Behind the counter at Hollywood High Grade, a Los Angeles medical marijuana dispensary, manager Veronica Van Sant is showing a visitor the good stuff, some of the highest quality strains of cannabis sold here. Carefully tended and grown outdoors in Northern California, this artisanal pot sells for about $280 an ounce.
But there are more affordable options here among all of the marijuana products, like joints that sell for $7 each or two for $10. The most expensive joins go for $12.
“But honestly most people like the cheaper better,” says Van Sant.
Many customers at this dispensary, one of the oldest in the city, wonder how much they’ll pay for their cannabis now that recreational marijuana sales are legal in California. One of them is Vanessa, who doesn’t want her last name used. She is in her 50s and uses marijuana to treat chronic pain.
“I usually smoke at night to help me sleep if I’m having a hard time sleeping nor if I have back pain,” Vanessa says.
“It usually helps me out.”
Vanessa is on a fixed income and spends about $50 a week for cannabis. She says if prices do go up, she won’t be able to pay much more.
“What the prices are now is about as high as I can go,” she says.
Those who study the cannabis industry say the price of marijuana, like other drugs, is largely inflated in places where it’s illegal. The risk of selling it adds to the cost, says Beau Kilmer who directs the Rand Corporation’s Drug Policy Research Center.
“Right now when someone is purchasing, especially outside of California, marijuana, cocaine and heroin, a lot of what you are doing are compensating the drug dealers and everyone else along the supply chain for the risk of arrest and risk of incarceration,” says Kilmer. “With legalization that goes away.”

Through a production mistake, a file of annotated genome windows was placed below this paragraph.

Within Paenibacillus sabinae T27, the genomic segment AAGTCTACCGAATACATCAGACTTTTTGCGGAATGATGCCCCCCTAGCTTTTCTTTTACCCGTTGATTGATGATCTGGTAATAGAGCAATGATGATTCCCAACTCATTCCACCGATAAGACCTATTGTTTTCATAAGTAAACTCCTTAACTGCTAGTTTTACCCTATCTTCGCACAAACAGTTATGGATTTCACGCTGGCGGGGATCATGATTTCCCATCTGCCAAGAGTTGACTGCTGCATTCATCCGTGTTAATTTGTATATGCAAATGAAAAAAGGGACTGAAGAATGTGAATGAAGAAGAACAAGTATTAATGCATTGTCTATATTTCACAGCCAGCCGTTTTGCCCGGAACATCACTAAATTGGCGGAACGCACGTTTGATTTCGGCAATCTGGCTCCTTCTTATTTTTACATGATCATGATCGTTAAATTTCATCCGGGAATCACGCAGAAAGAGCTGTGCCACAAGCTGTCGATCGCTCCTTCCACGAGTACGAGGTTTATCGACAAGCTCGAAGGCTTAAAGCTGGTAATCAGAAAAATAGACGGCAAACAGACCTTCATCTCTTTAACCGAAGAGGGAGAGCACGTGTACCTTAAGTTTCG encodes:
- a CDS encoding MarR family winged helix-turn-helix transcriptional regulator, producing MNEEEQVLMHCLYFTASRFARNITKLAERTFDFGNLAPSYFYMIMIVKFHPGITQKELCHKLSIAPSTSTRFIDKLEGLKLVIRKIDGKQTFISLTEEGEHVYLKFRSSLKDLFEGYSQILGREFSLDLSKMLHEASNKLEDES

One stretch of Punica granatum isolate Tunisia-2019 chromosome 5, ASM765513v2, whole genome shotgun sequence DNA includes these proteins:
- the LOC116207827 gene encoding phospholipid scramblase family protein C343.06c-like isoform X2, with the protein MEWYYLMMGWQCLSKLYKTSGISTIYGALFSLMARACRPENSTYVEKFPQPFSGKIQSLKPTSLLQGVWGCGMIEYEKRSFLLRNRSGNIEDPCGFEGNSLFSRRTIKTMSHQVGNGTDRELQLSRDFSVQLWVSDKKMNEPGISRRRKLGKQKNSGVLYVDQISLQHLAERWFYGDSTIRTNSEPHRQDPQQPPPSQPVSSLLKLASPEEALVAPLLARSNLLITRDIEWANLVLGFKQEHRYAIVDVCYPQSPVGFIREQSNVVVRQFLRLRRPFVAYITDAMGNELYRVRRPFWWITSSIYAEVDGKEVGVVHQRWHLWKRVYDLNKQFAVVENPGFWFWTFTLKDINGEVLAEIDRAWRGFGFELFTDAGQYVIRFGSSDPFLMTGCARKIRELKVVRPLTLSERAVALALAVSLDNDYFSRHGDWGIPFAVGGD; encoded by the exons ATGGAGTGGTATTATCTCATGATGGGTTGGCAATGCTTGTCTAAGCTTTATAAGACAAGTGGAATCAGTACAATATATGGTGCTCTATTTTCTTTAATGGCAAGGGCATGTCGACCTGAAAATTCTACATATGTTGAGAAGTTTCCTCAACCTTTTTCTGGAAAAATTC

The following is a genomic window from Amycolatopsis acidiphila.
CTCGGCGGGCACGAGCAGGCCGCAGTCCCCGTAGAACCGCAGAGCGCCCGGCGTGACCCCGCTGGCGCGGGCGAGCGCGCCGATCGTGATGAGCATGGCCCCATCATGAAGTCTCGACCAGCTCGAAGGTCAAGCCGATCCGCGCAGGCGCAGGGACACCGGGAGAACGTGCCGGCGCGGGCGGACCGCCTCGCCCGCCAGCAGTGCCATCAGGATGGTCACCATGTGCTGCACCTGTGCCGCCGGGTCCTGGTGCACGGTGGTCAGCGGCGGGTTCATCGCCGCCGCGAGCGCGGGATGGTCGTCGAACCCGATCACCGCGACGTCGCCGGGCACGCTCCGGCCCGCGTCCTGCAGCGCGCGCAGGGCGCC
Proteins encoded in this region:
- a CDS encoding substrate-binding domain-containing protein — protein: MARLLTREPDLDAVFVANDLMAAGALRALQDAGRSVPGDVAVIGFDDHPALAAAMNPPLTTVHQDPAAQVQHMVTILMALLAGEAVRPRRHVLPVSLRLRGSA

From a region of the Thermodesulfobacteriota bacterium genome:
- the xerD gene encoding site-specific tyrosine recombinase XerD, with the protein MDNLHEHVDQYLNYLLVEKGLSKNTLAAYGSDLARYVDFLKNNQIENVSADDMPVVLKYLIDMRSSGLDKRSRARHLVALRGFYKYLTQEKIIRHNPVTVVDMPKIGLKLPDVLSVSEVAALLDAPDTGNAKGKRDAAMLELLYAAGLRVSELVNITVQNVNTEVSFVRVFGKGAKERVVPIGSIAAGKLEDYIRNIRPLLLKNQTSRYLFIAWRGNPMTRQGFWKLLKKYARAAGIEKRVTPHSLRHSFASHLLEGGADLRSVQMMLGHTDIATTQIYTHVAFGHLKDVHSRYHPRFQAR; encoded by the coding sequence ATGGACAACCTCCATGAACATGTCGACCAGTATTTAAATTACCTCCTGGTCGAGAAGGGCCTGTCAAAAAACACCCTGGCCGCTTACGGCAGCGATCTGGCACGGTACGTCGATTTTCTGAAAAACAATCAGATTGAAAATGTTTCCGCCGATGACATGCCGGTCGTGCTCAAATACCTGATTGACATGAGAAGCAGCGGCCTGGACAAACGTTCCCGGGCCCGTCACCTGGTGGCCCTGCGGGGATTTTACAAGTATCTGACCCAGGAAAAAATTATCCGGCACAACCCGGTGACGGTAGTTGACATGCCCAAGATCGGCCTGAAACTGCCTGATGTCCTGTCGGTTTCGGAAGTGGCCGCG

Legal sales will also lead to industrial scale cannabis production in California. With that increased supply, Kilmer says marijuana prices should inevitably fall for consumers in the long run, especially after an initial price spike.
He points to the experiences of other states that have legalized marijuana, like Washington.
“In May of 2015, the average price paid per gram was roughly about $12,” says Kilmer. “Fast forward two years, the average price for that same product in May of 2017 was closer to seven dollars and 25 cents. And you’ve continued to see the price decline over time. And that’s what you’re going to see in California too.”
Much life coffee, Kilmer says different marijuana consumer markets will emerge. Some people will want to buy Dunkin’ Donuts priced cannabis, while others will shell out more for connoisseur strains that are more akin to high-end Blue Bottle coffees.
But there are worries about how much government will add to the cost of legalized recreational marijuana in California through a variety of state and local taxes and fees.
At Hollywood High Grade, manager Veronica Van Sant says she’s tried to cushion any potential sticker to customers because of new taxes.
“There’s going to be a 15 percent tax added on top of the 10 percent city state sales tax that we already pay, ” says Van Sant. “So we dropped all of our prices about three months ago 15 percent to try to accommodate for that tax so people aren’t overspending.”
But whatever happens to cannabis prices, marijuana retailers expect to see business boom in the months ahead. Hollywood High Grade plans to remodel and add more employees to deal with the expected increase in foot traffic.
As for products she thinks will sell, Van Sant expects marijuana vapes to be especially popular with new customers.